Be ready with your balances and current interest rates when accessing the calculator. You’ll also need to decide how much money you can allocate to paying your debt consolidation loan payment each month. If you want to be free from debt by a certain year or milestone, keep that in mind when calculating your potential debt payments and choosing a term length. This can help you set an achievable goal, track your progress, celebrate wins and stay motivated on your journey towards becoming debt free.

Iurii Stepanov / Shutterstock.com

6. Explore Your Options to Get Out of Debt

After using a debt payment calculator online to evaluate his debts, it was time to explore ways to pay down his debts. To completely pay down his debts, Garrett knew he had to figure out a plan he could actually stick with. One option he came across was a debt consolidation loan. These loans combine multiple bills into one monthly payment at a fixed interest rate, leaving you feeling less overwhelmed by juggling multiple bills at varying interest rates.

Another option to help pay down debts is to create a monthly budget, allocating a certain dollar amount for debts but also for discretionary spending. The 50/30/20 budget, for example, allocates 50 percent of your net pay towards your needs like rent, groceries and car payments; 30 percent goes towards wants like traveling or going out to eat; and 20 percent goes towards savings or debt. This simple budget is easy to follow and helps you accomplish several goals at once.

mapodile / Getty Images

7. Choose the Right Plan for You

There are many different ways to approach paying down debt, and some might make more sense for you than others. Garrett started with a plan, but every plan for paying down debt is different. Often, people like Garrett try to pay off their debts individually without assistance or a clear timeline, but it’s easy to slip up into old habits.

Some might not think to take out a loan to pay down debts; however, taking out a personal loan can save you money on interest, and can help pay down higher-interest debt faster. Some lenders, such as Discover Personal Loans, pay your creditors directly and have no origination or early repayment fees. With loans from $2,500 to $35,000, you can take out the amount you need to consolidate your debts and stay on track with a term length you choose.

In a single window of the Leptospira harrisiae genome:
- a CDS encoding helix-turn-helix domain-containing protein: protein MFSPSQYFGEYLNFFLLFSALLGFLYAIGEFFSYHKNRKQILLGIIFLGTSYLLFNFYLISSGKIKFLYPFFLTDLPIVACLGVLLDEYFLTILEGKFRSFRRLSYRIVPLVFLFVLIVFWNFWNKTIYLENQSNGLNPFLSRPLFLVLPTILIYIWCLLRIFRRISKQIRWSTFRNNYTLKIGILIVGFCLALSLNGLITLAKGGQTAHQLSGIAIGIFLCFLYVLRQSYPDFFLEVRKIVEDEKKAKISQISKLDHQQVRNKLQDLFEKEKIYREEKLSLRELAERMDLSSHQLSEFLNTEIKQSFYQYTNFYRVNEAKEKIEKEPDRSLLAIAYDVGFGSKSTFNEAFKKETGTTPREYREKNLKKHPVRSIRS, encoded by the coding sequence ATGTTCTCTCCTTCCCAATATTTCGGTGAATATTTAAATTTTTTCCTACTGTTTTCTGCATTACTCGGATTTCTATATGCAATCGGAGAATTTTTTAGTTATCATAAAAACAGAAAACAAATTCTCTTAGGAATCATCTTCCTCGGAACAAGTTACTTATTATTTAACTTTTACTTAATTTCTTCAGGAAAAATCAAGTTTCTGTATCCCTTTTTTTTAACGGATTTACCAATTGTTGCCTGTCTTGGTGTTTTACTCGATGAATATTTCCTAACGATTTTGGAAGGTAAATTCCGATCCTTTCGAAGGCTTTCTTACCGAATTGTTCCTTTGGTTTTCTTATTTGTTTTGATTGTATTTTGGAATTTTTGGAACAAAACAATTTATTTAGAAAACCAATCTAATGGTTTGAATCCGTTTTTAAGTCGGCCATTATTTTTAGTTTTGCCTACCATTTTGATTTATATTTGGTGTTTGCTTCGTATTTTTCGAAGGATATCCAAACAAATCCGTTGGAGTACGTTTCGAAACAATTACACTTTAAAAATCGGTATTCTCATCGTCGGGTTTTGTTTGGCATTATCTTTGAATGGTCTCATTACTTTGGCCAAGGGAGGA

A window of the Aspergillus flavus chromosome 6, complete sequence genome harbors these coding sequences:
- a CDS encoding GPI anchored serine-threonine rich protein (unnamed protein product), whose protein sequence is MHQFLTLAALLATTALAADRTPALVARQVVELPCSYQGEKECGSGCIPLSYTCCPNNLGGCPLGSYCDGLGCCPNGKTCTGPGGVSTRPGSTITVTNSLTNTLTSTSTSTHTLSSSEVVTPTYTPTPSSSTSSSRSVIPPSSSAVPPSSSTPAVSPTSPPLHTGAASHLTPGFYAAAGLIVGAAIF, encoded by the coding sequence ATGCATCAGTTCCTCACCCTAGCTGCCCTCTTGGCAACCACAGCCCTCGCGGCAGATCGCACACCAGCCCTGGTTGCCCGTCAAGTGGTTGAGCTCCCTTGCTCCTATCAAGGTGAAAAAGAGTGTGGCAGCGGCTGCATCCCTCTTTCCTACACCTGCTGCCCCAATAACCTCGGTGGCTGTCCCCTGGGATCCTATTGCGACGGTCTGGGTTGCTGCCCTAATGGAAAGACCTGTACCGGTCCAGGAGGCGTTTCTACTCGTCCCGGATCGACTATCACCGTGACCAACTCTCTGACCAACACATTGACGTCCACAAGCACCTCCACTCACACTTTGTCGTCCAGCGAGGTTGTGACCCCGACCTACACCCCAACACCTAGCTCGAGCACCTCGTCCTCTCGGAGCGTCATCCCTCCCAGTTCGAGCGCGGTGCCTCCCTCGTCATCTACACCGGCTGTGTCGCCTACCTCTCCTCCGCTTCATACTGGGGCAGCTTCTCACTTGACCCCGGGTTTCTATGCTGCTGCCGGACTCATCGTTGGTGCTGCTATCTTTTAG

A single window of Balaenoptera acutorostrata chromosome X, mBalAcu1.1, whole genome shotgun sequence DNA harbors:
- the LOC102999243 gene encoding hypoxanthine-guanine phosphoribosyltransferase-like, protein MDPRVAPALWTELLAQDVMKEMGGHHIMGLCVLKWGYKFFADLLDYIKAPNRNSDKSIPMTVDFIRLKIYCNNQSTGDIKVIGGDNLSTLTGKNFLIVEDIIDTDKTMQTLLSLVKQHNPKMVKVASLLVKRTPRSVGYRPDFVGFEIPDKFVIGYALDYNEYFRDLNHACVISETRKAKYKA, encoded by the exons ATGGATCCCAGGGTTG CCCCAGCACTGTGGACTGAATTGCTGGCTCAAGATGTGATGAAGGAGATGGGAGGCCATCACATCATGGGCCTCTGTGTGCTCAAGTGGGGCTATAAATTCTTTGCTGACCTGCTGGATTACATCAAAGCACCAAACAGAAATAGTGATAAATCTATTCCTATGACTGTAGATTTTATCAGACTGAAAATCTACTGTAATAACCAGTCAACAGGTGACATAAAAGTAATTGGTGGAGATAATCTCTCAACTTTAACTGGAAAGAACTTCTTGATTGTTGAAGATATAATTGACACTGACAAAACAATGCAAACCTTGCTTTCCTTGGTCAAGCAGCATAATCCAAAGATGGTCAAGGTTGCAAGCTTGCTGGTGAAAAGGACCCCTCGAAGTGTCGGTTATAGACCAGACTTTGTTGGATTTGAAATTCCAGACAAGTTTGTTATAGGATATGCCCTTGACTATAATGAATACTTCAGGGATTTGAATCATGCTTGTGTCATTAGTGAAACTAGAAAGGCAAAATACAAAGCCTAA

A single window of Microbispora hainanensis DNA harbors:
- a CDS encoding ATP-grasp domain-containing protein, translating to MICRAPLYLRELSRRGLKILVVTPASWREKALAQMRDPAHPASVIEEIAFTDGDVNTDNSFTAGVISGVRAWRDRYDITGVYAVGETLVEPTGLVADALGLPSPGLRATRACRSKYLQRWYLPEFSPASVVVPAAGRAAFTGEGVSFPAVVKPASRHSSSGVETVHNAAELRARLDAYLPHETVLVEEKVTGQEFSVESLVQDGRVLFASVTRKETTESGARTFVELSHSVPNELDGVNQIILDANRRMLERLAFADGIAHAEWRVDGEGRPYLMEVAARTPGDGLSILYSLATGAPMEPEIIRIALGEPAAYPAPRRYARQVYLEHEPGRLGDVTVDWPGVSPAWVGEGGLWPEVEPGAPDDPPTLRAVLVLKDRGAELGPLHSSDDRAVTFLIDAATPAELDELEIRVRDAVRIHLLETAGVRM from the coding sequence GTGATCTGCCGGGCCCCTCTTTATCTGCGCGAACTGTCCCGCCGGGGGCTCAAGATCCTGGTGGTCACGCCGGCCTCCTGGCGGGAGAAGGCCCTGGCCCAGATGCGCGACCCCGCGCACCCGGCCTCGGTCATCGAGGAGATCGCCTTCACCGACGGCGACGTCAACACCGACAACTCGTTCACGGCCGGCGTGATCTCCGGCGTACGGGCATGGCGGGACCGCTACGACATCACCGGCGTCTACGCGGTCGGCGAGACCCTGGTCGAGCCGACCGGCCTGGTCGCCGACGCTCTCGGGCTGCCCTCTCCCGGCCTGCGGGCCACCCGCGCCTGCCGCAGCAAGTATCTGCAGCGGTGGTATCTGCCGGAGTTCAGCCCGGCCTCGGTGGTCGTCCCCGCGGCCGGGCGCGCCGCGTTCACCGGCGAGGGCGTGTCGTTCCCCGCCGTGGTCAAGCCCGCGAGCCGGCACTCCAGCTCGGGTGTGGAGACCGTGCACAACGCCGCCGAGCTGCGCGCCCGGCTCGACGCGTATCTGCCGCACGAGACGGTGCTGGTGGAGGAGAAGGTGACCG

Garrett started with his four-step process of how to pay down debt that he still recommends today, which includes defining the problem, setting a reasonable goal, implementing the plan and sticking to it unless it needs to change. In that case, he advised, “Change the plan, never the goal,” which for him, was freedom from debt. A debt consolidation loan wasn’t in the first version of his plan, but he soon revised it to include it.

©iStock.com

8. Use Online Tools to Help Keep You on Track

Take advantage of reminders and notifications on apps to keep you on track. Garrett sets calendar reminders for himself to remind him to make loan payments and recommends treating them like advice from your parents. Some financial institutions already have this functionality built into their loan websites to make it easy for customers. “They work best when you listen,” he said. “I used to think as I got older my parents got smarter but in reality, as I got older, I finally grew wise enough to listen.”

“Sticking to the plan is the hardest part. I missed a few parties, weddings [and] major events … but I also gave myself the gift of becoming nearly debt-free, which is something a lot of people can’t say now, and some won’t be able to say ever,” said Garrett. “It was a temporary sacrifice for a long-term game.”

Don’t worry about penciling hours into your schedule to budget or forking out more money for debt help. “Most people can put together a budget and plan using budgeting apps or websites in 15 minutes. This 15 minutes can improve the next 15 years of their lives if they automate the plans.”

xavierarnau / Getty Images

9. Automate What You Can

Make the process a no-brainer by automating what you can. Garrett uses his bank to automate 95 percent of his bill payments. By automating your bills, you’ll always pay on time and never face late fees. Just make sure to always keep enough money in your bank account to cover your bills. Automatic bill pay is offered by most major financial institutions, but if the service isn’t free through your bank, try a credit union or app.

He also automatically transfers his pre-tax 401k contributions to maximize benefits and employer contributions. “Automate everything you can, forget about it and go back to living your life,” he said. “A good plan will automatically lead to success.”

bo1982 / Getty Images

10. Apply Your New Habits Moving Forward

“Many of us weren’t taught personal finance,” said Garrett. “Life is the best teacher but least forgiving, so we end up in our 30s and 40s finally concerned about money for the first time; it’s never too late to learn good financial habits. The positive thing is you can learn to responsibly manage money just like you’ve learned to live outside of your means,” he said.